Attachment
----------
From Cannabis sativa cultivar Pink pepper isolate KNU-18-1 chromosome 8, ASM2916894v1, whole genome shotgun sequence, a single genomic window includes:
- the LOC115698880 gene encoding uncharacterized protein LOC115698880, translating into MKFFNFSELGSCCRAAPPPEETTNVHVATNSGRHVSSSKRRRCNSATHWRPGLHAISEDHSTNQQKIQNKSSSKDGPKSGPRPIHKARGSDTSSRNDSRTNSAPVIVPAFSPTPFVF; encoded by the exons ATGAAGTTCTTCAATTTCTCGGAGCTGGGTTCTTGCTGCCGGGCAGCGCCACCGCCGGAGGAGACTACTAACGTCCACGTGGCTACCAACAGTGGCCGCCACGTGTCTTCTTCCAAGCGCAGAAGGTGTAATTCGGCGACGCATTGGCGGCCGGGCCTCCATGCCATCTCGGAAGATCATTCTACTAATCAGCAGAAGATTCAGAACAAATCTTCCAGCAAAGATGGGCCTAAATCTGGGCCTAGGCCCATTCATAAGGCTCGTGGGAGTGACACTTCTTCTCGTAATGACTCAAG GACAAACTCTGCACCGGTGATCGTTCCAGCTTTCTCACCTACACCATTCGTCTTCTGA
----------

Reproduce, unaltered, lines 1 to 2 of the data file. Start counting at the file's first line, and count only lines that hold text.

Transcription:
From Cannabis sativa cultivar Pink pepper isolate KNU-18-1 chromosome 8, ASM2916894v1, whole genome shotgun sequence, a single genomic window includes:
- the LOC115698880 gene encoding uncharacterized protein LOC115698880, translating into MKFFNFSELGSCCRAAPPPEETTNVHVATNSGRHVSSSKRRRCNSATHWRPGLHAISEDHSTNQQKIQNKSSSKDGPKSGPRPIHKARGSDTSSRNDSRTNSAPVIVPAFSPTPFVF; encoded by the exons ATGAAGTTCTTCAATTTCTCGGAGCTGGGTTCTTGCTGCCGGGCAGCGCCACCGCCGGAGGAGACTACTAACGTCCACGTGGCTACCAACAGTGGCCGCCACGTGTCTTCTTCCAAGCGCAGAAGGTGTAATTCGGCGACGCATTGGCGGCCGGGCCTCCATGCCATCTCGGAAGATCATTCTACTAATCAGCAGAAGATTCAGAACAAATCTTCCAGCAAAGATGGGCCTAAATCTGGGCCTAGGCCCATTCATAAGGCTCGTGGGAGTGACACTTCTTCTCGTAATGACTCAAG GACAAACTCTGCACCGGTGATCGTTCCAGCTTTCTCACCTACACCATTCGTCTTCTGA